MGs talk about gardening...
- Author: jannike petrovska
Published on: October 8, 2014
Mmmm mmm, I've always gone gaga over the heavenly aroma of fresh herbs. I can't resist passing by the edibles section of my Redlands Home Depot without pressing a basil leaf between my fingers to release the fragrance, or taking a whiff of the culinary rosemary. But herbs can also be beautiful plants with interesting textures and colors, and I have a great love for creating beautiful gardens. So I've been using herbs in big ways and small throughout the gardens at Humpty Dumpty House. Here are some things I've done:
Vertical Herb Garden: Fast food is a way of life, but gardeners find ways to make this a good thing. Like growing herbs right outside the kitchen door. If your space is limited, vertical gardening is another great convenience. Cheap and easy vertical herb gardens can be made by hanging old terra cotta pots, buckets, planting bags, or even recycled tin cans on a fence or wall. I'm leaving the creativity for you -- I took the easy route and bought a vertical planter that I call my "plant condo". I've used the plant condo to grow radishes, lettuces, and a variety of ornamentals. I like using the condo to start ornamentals from seeds. When the plants get big, I transplant them out in the gardens. But on a recent trek through Home Depot's plant department, the irresistible scent of the herbs sparked a different idea -- to use the condo for an herb garden. Bonnie Plants has such a huge variety, I could have planted every pocket of the condo with a different herb, and I almost did that. But I wanted to use the herbs for more than just eating. Since they have such vibrant colors and rich textures, I wanted to use the herbs to paint pretty pictures. The designer in me yearns for rhythm, balance, and a harmonious color story, but I also wanted the fragrances I go crazy for. Which are my favorites? Rosemary and basil, so thank goodness Home Depot had lots of varieties of basil. Texture is another way to engage the senses, and the herbs I selected are as much about texture as they are about aroma. Notice how the spiky dark green needles of the rosemary contrast with the slick, shiny rounded leaves of the lime green sweet basil. And how the fuzzy green spicy basil globes soften the whole composition. Since herbs need sharp drainage, I filled the condo with a good flower and vegetable potting mix, and created a pattern of dark green with purple-bronze and just enough chartreuse to add some punch. The picture at right above shows the newly-completed condo; in a few weeks this will be a lush feast for the eyes.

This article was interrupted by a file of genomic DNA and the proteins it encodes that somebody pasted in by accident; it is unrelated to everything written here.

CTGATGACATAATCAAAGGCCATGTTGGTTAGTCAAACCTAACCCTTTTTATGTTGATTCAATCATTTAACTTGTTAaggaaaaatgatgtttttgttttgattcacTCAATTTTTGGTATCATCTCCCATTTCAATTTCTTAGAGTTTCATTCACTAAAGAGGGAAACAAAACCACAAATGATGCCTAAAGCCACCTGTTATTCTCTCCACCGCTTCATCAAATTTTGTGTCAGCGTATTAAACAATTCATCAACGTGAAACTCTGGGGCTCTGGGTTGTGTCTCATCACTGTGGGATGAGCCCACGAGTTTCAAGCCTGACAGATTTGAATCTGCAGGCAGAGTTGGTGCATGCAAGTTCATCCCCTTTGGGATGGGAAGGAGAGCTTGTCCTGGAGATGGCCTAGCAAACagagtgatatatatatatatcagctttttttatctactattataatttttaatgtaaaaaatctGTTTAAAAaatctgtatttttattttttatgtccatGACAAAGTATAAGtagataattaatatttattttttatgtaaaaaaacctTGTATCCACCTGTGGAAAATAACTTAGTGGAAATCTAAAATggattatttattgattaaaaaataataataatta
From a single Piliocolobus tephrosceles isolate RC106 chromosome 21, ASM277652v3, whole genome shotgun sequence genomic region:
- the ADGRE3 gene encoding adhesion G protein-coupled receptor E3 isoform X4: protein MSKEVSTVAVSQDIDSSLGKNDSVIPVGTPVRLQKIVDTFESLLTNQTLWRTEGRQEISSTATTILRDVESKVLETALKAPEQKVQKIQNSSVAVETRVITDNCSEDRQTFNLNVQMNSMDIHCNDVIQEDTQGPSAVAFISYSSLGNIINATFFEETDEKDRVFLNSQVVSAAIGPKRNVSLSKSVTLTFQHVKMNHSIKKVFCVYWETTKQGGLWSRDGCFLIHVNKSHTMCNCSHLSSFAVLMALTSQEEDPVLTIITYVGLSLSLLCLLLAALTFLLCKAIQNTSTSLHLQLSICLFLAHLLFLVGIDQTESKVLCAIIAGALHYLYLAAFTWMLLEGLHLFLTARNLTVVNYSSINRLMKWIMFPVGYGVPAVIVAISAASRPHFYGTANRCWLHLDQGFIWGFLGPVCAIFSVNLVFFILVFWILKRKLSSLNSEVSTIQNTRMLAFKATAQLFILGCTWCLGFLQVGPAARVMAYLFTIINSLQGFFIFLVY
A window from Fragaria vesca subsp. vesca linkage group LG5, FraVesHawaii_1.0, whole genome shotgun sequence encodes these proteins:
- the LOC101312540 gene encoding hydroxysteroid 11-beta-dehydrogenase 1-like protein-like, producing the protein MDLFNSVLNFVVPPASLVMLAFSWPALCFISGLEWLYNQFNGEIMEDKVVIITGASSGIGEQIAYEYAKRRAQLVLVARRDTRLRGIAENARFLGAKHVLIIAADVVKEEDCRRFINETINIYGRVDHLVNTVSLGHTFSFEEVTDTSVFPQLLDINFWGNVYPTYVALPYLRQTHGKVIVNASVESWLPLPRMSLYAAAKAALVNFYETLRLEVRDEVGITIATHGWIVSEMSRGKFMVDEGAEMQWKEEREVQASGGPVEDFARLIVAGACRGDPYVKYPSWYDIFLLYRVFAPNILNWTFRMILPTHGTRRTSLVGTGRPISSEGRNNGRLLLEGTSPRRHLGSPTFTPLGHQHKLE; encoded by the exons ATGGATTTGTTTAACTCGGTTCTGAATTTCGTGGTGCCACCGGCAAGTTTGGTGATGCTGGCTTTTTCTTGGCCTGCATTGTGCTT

Herb Pond Garden: Humpty Dumpty House has a wickedly enchanting pond garden generously planted with herbs. Greek oregano, several varieties of thyme, parsley, mint, chives, chard, and other edibles skirt the garden at pond's edge. Some of the herbs are even grown in the pond and waterfall as aquatic plants. This picturesque garden is wonderfully aromatic, drought tolerant, easy-care, and provides plenty of food for families served by Humpty Dumpty House. If you're planning an ornamental garden, you may want to consider adding herbs to the mix.
Herb Borders: At Humpty Dumpty House food is grown in every garden. But all the gardens are ornamental, even the productive ones. I sneak in extra food by bordering walkways with pretty edibles. During the cool season I like to alternate deep burgundy and bright green lettuces along our garden paths. But this summer I'm using a mossy curled parsley with a flame-colored plume celosia, offering a visual feast as well as a culinary one at every step on the journey through the garden.
Herbs are easy, water thrifty, textural plants with fresh delicate fragrances, and they mingle well with many ornamental plants. There are tons of varieties that can be cheaply purchased at nurseries and big box garden centers everywhere. Should you wish to add herbs to an existing planting plan, or to create a new herb garden, first off, select the ones you enjoy eating. But also consider color, texture, and pattern if you'd like to paint a pretty picture with your plants.
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